Why Study Political Science?
There are many definitions of political science. But whether a definition focuses on the analysis of governmental structures, or influences on voter choice, or the relationship between national governments, or the best form of government, at base, political science is about the systematic study of power. Whether power is exercised formally, as is the case between government and the individual, or informally, as is the case between individuals, it is the systematic study of power relationships that provides the subject matter for the discipline. Majors in political science obtain not only an understanding of the workings of government, but they also develop important skills in critical thinking and analysis. These skills make them ideal candidates for careers in law; in government at the state, national, and international levels; in business; in journalism; and in politics.
What careers do Political Science majors pursue?
Poli Sci majors learn quickly, work well in teams, and have basic understanding of the policy process and the operations of government. Poli Sci majors understand that for every endeavor, no matter how important, there is a mountain of ordinary grunt work that has to be done. Poli Sci majors can be counted on to do the foot-work, put in the face-time, and endure the slog necessary of everything of consequence.
Poli Sci majors go on to work in all levels of government. Local and state governments have a direct impact on the quality of life of all Americans. Courses on state and urban government, public policy, administrative law, and public administration are especially valuable. Quantitative and statistical skills developed in these courses and applied in the internships many of our students do provide a powerful combination.
Poli Sci majors go on to work in a wide range of International careers, in business, Foreign Service, and non-governmental organizations. Political Science offers a wide variety of courses in comparative politics, international relations and organizations, public policy, political development, and interest group politics. These courses in combination with economics, statistics, computer science, and international trade.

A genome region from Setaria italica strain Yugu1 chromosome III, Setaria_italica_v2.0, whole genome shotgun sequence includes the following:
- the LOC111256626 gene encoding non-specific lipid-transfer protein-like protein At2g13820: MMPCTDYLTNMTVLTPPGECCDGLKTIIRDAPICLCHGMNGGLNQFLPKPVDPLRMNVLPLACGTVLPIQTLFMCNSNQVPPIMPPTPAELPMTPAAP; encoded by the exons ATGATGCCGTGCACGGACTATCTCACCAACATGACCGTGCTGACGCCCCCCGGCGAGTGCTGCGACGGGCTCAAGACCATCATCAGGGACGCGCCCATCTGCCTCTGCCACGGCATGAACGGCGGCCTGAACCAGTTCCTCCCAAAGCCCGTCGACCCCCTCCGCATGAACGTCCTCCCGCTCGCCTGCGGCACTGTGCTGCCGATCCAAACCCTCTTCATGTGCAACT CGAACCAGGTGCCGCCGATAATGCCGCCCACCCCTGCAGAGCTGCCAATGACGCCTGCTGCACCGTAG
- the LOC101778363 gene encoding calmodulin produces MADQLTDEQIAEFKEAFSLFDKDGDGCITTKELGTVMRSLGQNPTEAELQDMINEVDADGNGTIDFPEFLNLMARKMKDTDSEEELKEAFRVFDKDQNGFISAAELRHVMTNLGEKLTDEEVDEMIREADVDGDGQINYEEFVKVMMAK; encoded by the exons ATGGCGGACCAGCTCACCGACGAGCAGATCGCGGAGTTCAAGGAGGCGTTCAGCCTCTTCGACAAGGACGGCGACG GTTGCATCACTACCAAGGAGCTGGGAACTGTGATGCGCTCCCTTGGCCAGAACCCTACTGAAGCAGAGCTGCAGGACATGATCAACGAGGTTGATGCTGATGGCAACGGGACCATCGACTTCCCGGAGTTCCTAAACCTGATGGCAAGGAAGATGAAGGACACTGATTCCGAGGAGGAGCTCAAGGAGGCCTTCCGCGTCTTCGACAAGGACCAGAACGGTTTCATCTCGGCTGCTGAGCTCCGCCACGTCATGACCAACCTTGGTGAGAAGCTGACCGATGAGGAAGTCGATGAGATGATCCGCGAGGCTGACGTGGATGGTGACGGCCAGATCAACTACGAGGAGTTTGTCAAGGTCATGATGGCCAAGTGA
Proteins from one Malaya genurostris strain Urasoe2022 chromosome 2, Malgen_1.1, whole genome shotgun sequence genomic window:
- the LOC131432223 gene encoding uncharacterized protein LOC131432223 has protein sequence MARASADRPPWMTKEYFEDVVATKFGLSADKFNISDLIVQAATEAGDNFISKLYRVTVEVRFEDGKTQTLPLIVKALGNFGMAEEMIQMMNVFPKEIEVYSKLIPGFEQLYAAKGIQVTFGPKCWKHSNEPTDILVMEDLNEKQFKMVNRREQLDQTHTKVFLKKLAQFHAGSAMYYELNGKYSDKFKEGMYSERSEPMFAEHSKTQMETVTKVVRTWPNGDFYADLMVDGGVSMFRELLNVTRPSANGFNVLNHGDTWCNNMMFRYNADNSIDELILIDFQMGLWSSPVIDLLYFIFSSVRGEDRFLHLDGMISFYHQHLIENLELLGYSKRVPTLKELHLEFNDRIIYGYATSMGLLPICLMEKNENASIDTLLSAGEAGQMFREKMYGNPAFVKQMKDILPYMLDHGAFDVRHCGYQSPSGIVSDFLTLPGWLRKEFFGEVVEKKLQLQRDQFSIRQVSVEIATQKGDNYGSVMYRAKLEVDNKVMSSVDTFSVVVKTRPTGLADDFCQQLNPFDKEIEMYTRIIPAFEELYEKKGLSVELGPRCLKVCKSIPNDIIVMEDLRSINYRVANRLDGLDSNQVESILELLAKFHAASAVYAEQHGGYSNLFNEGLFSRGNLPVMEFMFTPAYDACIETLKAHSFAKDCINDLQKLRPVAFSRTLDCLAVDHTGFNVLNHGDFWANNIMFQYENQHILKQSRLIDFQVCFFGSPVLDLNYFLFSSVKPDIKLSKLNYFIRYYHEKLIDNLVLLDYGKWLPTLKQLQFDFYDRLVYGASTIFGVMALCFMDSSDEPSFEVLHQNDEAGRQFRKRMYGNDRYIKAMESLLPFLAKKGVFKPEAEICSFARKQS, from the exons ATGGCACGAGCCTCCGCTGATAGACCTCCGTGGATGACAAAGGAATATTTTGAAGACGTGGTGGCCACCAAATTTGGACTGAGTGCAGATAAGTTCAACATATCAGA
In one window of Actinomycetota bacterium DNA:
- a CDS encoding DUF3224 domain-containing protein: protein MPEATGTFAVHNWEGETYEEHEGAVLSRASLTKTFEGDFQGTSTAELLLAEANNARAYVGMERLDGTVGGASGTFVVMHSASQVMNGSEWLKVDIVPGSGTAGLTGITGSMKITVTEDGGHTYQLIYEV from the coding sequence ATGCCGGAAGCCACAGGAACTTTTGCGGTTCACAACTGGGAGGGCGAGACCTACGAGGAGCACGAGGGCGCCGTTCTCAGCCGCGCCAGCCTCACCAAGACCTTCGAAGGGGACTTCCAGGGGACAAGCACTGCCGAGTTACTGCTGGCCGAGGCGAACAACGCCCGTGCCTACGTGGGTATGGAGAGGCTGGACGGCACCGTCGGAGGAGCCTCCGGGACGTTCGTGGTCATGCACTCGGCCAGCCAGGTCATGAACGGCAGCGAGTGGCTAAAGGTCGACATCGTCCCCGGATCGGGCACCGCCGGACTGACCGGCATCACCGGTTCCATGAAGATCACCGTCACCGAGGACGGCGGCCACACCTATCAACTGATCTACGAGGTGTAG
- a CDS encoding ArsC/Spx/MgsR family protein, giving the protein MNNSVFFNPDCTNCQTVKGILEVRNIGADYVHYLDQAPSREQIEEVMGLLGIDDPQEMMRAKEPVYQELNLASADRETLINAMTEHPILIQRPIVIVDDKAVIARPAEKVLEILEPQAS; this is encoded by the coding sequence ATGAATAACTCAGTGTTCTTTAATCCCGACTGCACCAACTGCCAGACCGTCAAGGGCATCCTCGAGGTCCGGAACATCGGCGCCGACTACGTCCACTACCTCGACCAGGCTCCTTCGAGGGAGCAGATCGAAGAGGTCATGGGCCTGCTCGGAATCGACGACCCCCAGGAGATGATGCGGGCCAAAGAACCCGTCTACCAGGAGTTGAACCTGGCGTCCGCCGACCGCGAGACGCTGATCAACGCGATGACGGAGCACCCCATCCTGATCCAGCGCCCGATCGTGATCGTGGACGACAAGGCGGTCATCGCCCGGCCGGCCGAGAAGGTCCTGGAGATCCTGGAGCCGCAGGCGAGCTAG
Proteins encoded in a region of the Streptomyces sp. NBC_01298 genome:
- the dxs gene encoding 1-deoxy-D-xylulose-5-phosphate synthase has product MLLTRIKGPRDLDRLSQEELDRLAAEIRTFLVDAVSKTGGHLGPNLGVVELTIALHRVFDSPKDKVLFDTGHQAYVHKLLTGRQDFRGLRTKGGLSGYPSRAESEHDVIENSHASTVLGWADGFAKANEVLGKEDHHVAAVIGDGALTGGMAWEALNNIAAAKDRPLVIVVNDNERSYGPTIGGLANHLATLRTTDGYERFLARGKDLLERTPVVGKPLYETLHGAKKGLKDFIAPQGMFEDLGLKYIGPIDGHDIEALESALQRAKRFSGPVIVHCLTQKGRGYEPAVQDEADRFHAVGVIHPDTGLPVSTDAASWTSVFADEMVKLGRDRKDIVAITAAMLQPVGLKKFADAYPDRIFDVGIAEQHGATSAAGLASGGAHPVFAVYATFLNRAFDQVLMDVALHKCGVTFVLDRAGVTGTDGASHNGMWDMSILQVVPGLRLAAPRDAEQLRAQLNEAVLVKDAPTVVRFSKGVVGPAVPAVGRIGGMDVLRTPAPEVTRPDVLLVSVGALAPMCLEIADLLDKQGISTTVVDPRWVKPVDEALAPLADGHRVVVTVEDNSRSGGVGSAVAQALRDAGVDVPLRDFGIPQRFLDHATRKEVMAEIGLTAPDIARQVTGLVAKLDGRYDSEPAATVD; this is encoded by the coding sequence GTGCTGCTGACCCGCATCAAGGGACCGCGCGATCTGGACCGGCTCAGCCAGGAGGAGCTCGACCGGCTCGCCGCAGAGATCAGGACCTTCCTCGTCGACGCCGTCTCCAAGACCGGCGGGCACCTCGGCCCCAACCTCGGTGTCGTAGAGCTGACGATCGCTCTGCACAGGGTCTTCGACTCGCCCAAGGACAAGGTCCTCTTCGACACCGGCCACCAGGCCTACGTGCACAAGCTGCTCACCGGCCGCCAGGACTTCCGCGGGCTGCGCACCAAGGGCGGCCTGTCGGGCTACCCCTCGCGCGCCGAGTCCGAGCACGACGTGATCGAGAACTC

Poli Sci majors pursue careers in campaign management, political polling, national political committees, and consulting. They will have taken multiple courses in the American political system, comparative political parties, elections, public opinion, and voting behavior; as well as committing themselves to developing their writing and data analysis. There are over half a million campaigns in the United States annually, and while entry level jobs have long hours, low pay, and enormous demands, they are places where you can ‘cut your political teeth’. Local campaigns lead to statewide or national campaigns, and then perhaps to consulting and polling if that strikes your interest.
Poli Sci majors have also traditionally gone into law. Some lawyers are litigators while others are employed by corporations, government, and other organizations. Political Science track fits nicely for students seeking law degrees as official credentials to ‘practice law’ and those students who seek a law degree as an additional ‘tool’ to make positive impacts in their professional areas of interest. Some individuals with legal training work in other areas such as corporate or public management. The department offers a wide variety of political theory, constitutional law, and public policy courses that will help you explore the interaction between law, politics, and society.
Students in the College of Letters & Science can declare Political Science by completing a form on the department website.
Students in other schools and colleges interested in adding the Political Science major to their primary degree program need a declaration form signed by the Political Science advisor in order to obtain permission from their home school/college to add the additional major.
Students declared in the Political Science certificate may not be declared in the Political Science major at the same time. Students who do wish to declare this major must first cancel their declaration in the certificate.
University General Education Requirements
All undergraduate students at the University of Wisconsin–Madison are required to fulfill a minimum set of common university general education requirements to ensure that every graduate acquires the essential core of an undergraduate education. This core establishes a foundation for living a productive life, being a citizen of the world, appreciating aesthetic values, and engaging in lifelong learning in a continually changing world. Various schools and colleges will have requirements in addition to the requirements listed below. Consult your advisor for assistance, as needed. For additional information, see the university Undergraduate General Education Requirements section of the Guide.
|General Education|| |
* The mortarboard symbol appears before the title of any course that fulfills one of the Communication Part A or Part B, Ethnic Studies, or Quantitative Reasoning Part A or Part B requirements.
College of Letters & Science Degree Requirements: Bachelor of Arts (B.A.)